¶4 Since this case was argued, the Governor has declared new states of emergency on an ongoing basis, each declared as or before the prior one expired. And the declaration now in effect, Executive Order #105, was declared the same day the legislature revoked the then-existing state of emergency by joint resolution. Subsequent motions relating to these orders have been filed while the court deliberated on this case. Among them, we have also been asked to determine whether Executive Order #105 was issued in compliance with the law. After receiving briefing on these requests, we conclude that the state of emergency proclaimed in Executive Order #105 exceeded the Governor's powers and is therefore unlawful.


¶5 On March 12, 2020, Governor Evers issued Executive Order #72 proclaiming "that a public health emergency, as defined in Section 323.02(16) of the Wisconsin Statutes, exists for the State of Wisconsin." In the order, the Governor explained that "a novel strain of the coronavirus was detected, now named COVID-19," and that "Wisconsin must avail itself of all resources needed to respond to and contain the presence of COVID-19 in the State." The order expired on May 11, 2020, 60 days after it was issued. It was not extended by the legislature.

¶6 On July 30, 2020, Governor Evers issued Executive Order #82, once more proclaiming "that a public health emergency, as defined in Section 323.02(16) of the Wisconsin Statutes, exists for the State of Wisconsin." The Governor again cited the COVID-19 pandemic as justification for the declaration of a public health emergency. On September 22, 2020, before Executive Order #82 expired, Governor Evers issued Executive Order #90 also proclaiming a "public health emergency" as defined by Wis. Stat. § 323.02(16) due to further challenges from the COVID-19 pandemic.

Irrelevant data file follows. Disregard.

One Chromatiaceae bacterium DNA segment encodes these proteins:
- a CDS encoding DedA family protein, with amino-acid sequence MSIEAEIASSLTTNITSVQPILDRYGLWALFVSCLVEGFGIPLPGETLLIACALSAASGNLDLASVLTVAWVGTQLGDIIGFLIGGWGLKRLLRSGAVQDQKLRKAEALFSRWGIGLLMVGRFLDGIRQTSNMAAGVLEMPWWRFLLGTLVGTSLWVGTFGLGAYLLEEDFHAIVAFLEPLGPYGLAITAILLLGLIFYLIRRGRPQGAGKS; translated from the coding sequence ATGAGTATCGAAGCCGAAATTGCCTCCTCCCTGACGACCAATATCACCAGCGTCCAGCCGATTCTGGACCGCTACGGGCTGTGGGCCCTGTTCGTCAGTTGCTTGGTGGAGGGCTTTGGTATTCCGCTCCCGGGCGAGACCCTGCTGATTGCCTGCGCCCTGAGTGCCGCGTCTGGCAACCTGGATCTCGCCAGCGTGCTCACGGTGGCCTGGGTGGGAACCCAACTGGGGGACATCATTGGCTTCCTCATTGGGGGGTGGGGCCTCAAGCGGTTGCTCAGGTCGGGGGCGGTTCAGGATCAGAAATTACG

¶7 In November, before Executive Order #90 expired, Fabick petitioned for an original action challenging the validity of Executive Orders #82 and #90 under Wis. Stat. § 323.10. We granted the petition.


¶8 The question presented is whether Governor Evers exceeded his authority under Wis. Stat. § 323.10 when he proclaimed states of emergency related to COVID-19 after a prior state of emergency, also for COVID-19, had existed for 60 days and was not extended by the legislature.2 We begin with the Governor's challenge to the justiciability of this claim, and then address the substance of Fabick's challenge.3

A. Justiciability

¶9 Fabick seeks a declaration that Governor Evers acted in violation of Wis. Stat. § 323.10. To obtain declaratory relief, a justiciable controversy must exist. Loy v. Bunderson, 107 Wis. 2d 400, 409-10, 320 N.W.2d 175 (1982). A controversy is justiciable when four conditions are met: (1) "A controversy in which a claim of right is asserted against one who has an interest in contesting it"; (2) "The controversy must be between persons whose interests are adverse"; (3) "The party seeking declaratory relief must have a legal interest in the controversy—that is to say, a legally protectable interest"; and (4) "The issue involved in the controversy must be ripe for judicial determination." Id. at 410, 320 N.W.2d 175 ; see also Milwaukee Dist. Council 48 v. Milwaukee County, 2001 WI 65, ¶37, 244 Wis. 2d 333, 627 N.W.2d 866 (noting all four conditions must be satisfied). Governor Evers argues that Fabick fails to satisfy the first and third conditions.4